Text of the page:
MADISON, NJ – Borough residents will see 1.5 percent tax increase, pending the hearing for the 2016 municipal budget on April 11.  

The budget was introduced at the Monday council meeting. Finance Chairman Robert Landrigan thanked Chief Financial Officer Jim Burnet, who he said “took over the reins this year. It’s never been more transparent, more on the mark.” He recognized Burnet’s hard work, as well as that of department heads, who, he said, “kept spending in line.” He also commended the strategic planning committees for setting guidelines. Although the municipal tax increase is small, Landrigan said he didn’t know what the Board of Education would add to property taxes.

“There are no changes in services,” he said, including leaf pickup and garbage pickup. Road and infrastructure improvements are scheduled, which he said are major undertakings. The municipality has paid down the debt service for the MRC complex and the councilman praised the borough’s Triple A credit rating, “Borrowing is borrowing, but we can do so at less interest. We’re in a very strong position.” His comments were met with applause from the public. The council vote was 4-1, with Councilman Patrick Rowe casting a no vote.

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Councilman Ben Wolkowitz said the council needs to move away from budget decisions and to have serious discussions about municipal finances four to five years out. He also noted the increased capital funding of 43%, reserved for municipal, water and electric utilities.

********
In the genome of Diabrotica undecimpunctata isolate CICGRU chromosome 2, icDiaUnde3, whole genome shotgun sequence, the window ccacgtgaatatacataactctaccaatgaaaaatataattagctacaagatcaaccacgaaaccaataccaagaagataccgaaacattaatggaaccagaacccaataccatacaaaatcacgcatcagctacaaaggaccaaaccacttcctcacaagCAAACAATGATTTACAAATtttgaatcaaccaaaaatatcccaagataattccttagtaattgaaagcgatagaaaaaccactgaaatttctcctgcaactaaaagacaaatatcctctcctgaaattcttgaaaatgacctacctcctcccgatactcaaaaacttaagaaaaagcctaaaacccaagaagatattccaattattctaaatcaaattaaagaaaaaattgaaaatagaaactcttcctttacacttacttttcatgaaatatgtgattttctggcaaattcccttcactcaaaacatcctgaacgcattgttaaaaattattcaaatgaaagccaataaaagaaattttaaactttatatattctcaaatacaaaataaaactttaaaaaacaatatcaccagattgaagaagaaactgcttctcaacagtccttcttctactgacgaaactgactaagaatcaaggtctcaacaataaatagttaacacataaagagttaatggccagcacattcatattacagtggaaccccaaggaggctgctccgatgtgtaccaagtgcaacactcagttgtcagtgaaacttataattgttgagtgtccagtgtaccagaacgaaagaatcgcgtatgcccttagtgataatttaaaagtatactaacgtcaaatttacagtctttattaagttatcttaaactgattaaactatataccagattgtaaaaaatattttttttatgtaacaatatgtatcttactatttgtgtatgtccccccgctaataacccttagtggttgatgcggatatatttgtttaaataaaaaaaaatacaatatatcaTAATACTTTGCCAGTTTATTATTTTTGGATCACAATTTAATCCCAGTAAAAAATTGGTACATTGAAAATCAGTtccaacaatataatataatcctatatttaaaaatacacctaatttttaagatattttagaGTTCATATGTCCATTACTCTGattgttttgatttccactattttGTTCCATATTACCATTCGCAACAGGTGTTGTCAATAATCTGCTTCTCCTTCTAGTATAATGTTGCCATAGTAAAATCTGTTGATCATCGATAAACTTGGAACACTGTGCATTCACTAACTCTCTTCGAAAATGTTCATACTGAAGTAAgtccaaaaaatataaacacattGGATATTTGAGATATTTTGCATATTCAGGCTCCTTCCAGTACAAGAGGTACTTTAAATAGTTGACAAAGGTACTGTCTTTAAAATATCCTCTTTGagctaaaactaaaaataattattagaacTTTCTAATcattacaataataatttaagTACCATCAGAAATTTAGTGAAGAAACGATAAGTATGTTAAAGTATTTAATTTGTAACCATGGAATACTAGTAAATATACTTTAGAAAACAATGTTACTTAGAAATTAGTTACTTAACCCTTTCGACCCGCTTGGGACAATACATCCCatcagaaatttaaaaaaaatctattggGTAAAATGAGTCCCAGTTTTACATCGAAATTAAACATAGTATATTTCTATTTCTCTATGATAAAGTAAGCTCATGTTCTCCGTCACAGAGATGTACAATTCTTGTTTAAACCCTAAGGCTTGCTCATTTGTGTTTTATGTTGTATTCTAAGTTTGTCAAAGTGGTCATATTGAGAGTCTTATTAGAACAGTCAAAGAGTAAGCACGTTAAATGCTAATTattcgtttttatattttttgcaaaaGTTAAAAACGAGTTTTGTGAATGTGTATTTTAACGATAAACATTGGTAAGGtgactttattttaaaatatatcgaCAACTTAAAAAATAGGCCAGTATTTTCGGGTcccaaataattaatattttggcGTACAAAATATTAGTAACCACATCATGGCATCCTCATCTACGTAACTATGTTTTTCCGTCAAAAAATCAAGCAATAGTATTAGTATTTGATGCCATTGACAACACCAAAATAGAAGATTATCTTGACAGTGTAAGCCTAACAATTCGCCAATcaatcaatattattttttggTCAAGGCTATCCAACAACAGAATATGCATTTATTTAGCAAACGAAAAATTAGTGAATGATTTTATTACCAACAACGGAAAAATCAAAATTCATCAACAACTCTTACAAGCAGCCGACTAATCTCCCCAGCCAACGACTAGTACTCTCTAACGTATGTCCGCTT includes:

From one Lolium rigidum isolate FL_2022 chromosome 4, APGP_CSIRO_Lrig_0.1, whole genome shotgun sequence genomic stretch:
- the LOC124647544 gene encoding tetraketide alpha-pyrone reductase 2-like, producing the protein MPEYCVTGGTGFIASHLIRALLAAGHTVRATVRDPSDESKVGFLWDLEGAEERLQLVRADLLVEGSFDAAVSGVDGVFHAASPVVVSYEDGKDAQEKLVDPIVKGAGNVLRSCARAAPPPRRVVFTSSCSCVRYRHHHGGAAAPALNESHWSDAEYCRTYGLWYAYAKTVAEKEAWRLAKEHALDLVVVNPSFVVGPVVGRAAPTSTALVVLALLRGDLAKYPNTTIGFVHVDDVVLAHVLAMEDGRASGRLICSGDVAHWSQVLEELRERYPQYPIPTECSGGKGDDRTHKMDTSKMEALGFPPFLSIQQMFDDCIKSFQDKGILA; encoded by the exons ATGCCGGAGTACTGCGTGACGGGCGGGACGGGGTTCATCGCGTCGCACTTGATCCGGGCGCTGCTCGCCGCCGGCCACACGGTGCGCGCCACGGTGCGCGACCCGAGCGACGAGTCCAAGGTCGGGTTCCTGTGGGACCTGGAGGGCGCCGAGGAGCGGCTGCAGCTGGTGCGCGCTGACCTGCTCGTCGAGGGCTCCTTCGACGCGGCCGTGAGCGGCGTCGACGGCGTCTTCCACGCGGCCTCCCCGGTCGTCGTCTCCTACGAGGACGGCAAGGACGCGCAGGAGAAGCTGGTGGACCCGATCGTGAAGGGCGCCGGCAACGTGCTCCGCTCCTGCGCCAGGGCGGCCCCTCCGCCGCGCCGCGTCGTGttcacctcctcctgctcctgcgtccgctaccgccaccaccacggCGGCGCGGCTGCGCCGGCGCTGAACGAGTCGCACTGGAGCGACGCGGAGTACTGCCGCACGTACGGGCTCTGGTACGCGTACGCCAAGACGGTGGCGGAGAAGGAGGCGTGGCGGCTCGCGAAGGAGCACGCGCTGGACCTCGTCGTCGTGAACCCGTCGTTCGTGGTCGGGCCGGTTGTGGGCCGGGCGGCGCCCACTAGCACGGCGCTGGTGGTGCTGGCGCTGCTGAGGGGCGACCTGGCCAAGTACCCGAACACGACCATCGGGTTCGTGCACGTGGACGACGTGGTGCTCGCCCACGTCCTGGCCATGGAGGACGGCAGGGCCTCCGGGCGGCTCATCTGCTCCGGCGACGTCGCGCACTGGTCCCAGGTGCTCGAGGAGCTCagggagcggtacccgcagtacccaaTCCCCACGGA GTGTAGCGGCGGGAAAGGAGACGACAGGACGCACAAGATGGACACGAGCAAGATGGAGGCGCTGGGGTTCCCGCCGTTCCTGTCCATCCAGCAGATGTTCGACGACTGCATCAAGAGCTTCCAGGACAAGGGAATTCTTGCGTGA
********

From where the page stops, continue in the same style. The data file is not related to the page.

The council approved a CAP bank ordinance that would allow 3.5% over the previous year’s final appropriations. “This is the longest section of budget law,” CFO Burnet said. The CAP bank appropriates for two year spending. The levy is the revenue side, he said, while the appropriations are the spending side. “It’s a complex law and ordinance,” he said of the rolling CAP. Mayor Robert Conley said the CAP gives flexibility. The increase of 3.5% amounts to $646, 273 for the 2016 municipal budget.

In another agenda item, the council appropriated $125,000 from the Open Space Trust Fund for repairs at the James Library in the Early Trades and Crafts Building. Executive Director Deborah Farrer Starker explained the ongoing work on the Romanesque Revival structure, built in 1899. It is on both the state and national Register of Historic Places. The seven-year, $375,000 project is being completed in phases. It includes repairing water damage to bricks and mortar, replacing gutters, flashing and calking, rotting rafters, roof repairs and other issues.

The council also adopted an ordinance to limit parking on Belmont Avenue and Washington Drive to four hours on weekdays, Monday through Friday.